ISSN (Print) - 0012-9976 | ISSN (Online) - 2349-8846

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What Happened at the Bali WTO Meet and Why

The food security issue was not the only one of importance at the Bali ministerial meeting of the World Trade Organisation; the "Bali package" contained a number of decisions of far-reaching importance for India, other developing countries and possibly for the future of multilateral trade organisations. A report and analysis of the run-up to the meet and what happened at the Indonesian resort island.

In just 84 days after assuming office Roberto Carvalho de Azevêdo, the new director general of the World Trade Organisation (WTO) managed to produce a successful outcome to a ministerial meeting, something that had eluded his predecessor for eight years. The WTO’s ninth ministerial meeting during 3-7 December 2013 in Bali, Indonesia, was a “personal triumph” for Azevêdo, who took office only three months before the ministerial.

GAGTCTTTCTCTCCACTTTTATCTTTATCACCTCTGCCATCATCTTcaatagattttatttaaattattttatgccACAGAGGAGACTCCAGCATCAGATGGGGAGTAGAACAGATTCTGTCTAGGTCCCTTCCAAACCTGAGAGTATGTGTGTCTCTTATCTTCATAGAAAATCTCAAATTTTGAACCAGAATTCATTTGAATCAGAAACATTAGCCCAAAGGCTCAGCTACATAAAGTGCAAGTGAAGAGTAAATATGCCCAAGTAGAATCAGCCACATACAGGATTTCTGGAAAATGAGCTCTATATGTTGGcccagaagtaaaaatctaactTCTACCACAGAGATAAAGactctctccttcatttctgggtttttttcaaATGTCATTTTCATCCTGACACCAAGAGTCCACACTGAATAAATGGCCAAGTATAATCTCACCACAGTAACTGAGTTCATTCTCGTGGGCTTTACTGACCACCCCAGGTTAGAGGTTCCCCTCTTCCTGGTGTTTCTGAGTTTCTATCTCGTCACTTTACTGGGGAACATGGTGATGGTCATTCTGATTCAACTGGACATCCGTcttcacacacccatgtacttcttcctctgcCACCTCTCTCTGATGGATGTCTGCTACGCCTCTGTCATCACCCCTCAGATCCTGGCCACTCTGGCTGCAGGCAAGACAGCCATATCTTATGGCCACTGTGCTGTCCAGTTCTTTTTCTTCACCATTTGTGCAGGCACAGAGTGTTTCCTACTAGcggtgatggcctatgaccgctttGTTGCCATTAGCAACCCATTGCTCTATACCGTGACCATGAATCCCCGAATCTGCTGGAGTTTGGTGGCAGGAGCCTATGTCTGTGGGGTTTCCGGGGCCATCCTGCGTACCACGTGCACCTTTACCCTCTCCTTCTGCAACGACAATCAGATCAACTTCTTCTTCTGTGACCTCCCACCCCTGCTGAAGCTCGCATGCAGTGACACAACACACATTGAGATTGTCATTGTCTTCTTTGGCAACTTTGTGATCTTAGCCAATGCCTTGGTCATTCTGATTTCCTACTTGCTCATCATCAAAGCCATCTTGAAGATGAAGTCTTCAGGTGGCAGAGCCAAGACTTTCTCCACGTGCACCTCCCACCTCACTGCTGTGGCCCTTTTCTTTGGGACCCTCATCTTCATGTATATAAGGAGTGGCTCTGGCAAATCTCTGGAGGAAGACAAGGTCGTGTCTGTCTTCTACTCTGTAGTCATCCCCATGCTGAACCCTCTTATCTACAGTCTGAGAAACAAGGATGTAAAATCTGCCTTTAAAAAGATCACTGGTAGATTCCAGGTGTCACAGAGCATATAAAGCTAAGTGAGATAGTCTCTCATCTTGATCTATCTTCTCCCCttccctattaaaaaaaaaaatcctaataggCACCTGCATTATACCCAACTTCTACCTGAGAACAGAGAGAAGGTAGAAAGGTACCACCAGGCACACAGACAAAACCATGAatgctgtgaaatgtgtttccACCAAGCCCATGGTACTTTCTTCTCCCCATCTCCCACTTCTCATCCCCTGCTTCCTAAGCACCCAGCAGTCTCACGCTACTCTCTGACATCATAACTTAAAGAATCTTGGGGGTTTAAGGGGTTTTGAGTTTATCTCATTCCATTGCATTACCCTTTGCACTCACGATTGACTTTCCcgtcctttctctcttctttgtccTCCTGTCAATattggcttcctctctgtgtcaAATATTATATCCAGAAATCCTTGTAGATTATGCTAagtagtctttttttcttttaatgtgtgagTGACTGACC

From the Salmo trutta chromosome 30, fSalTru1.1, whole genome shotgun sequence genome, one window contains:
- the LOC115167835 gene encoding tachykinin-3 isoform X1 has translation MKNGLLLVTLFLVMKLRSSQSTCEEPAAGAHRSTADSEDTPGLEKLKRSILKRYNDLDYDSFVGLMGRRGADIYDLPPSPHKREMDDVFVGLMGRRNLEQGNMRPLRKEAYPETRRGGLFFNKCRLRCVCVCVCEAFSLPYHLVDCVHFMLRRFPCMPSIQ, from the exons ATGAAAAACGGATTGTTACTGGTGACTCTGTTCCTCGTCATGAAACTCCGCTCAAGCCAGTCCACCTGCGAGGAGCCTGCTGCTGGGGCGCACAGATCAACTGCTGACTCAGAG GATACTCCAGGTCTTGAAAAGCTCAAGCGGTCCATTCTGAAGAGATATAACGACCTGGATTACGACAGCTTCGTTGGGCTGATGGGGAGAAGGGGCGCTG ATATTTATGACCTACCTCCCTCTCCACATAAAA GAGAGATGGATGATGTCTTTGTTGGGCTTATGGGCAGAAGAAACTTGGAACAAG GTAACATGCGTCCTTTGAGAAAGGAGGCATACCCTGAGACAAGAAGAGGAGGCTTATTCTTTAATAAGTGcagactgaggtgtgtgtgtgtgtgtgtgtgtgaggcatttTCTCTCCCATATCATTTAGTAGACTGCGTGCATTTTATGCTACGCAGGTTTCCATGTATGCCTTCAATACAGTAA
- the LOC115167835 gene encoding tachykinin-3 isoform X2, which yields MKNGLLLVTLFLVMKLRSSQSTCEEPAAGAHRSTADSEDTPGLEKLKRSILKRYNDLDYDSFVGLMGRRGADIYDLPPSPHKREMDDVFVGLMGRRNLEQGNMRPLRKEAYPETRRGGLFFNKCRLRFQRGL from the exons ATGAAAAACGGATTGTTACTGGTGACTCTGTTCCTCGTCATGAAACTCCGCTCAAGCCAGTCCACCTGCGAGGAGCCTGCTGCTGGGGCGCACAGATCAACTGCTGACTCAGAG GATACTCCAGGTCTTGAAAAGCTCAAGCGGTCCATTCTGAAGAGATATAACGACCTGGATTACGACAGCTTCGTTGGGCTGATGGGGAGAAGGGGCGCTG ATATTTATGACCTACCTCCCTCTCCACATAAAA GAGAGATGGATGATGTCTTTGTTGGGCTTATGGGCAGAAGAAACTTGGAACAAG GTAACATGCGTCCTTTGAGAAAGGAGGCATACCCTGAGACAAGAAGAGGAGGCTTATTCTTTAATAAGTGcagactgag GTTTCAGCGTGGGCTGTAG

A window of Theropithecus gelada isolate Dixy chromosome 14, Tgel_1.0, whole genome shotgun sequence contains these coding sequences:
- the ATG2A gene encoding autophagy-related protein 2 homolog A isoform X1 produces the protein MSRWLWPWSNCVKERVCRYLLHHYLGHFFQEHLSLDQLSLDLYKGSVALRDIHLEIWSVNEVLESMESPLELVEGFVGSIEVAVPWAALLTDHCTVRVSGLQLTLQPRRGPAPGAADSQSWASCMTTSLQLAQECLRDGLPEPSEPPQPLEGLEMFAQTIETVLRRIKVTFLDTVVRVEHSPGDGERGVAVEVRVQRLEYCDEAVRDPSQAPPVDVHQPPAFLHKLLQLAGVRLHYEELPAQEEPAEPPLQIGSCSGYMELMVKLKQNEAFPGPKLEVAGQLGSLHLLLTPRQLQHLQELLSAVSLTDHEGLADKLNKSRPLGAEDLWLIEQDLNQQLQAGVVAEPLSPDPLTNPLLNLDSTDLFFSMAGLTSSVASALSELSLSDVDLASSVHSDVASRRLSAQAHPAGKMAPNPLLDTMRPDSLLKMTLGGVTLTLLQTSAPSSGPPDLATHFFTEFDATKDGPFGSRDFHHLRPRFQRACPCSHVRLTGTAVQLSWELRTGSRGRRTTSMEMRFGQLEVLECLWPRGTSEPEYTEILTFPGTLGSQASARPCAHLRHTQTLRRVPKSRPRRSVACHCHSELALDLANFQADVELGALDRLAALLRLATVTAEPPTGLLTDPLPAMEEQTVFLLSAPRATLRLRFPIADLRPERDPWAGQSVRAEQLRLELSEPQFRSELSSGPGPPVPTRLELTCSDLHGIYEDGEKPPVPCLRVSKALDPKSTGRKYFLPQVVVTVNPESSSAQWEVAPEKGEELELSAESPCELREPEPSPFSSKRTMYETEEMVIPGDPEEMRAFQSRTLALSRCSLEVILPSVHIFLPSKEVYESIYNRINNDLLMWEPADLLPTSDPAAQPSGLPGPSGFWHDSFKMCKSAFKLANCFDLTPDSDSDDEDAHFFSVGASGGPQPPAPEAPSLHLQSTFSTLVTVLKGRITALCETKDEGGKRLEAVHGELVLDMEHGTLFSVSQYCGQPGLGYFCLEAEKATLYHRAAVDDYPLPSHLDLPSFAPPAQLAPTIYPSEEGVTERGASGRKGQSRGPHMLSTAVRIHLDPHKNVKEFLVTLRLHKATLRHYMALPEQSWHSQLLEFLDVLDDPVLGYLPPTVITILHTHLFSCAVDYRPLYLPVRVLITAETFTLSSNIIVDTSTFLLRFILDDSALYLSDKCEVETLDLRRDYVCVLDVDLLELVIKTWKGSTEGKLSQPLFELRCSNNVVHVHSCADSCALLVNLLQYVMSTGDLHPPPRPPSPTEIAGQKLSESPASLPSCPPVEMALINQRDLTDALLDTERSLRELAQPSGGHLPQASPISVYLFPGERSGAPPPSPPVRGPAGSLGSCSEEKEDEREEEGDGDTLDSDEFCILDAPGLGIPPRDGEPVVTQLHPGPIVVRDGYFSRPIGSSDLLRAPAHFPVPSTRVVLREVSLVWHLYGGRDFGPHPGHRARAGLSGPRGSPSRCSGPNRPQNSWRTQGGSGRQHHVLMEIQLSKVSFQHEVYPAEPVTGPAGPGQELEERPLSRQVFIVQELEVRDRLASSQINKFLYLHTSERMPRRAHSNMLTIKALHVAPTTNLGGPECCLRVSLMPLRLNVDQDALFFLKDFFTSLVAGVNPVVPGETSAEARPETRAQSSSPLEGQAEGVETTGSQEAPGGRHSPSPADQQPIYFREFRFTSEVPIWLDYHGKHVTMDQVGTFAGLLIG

Given the pronounced descent of the organisation towards irrelevance since 2005 under the leadership of the previous director general Pascal Lamy, the “Azevêdo effect” has dispelled the cycle of negative perceptions that the WTO cannot deliver. The Bali outcome has brought WTO back into the negotiating orbit. It has suddenly raised the prospect of a revival of the comatose 12-year-old Doha Round of Trade Negotiations or the Doha Development Agenda (DDA) as it is otherwise called.

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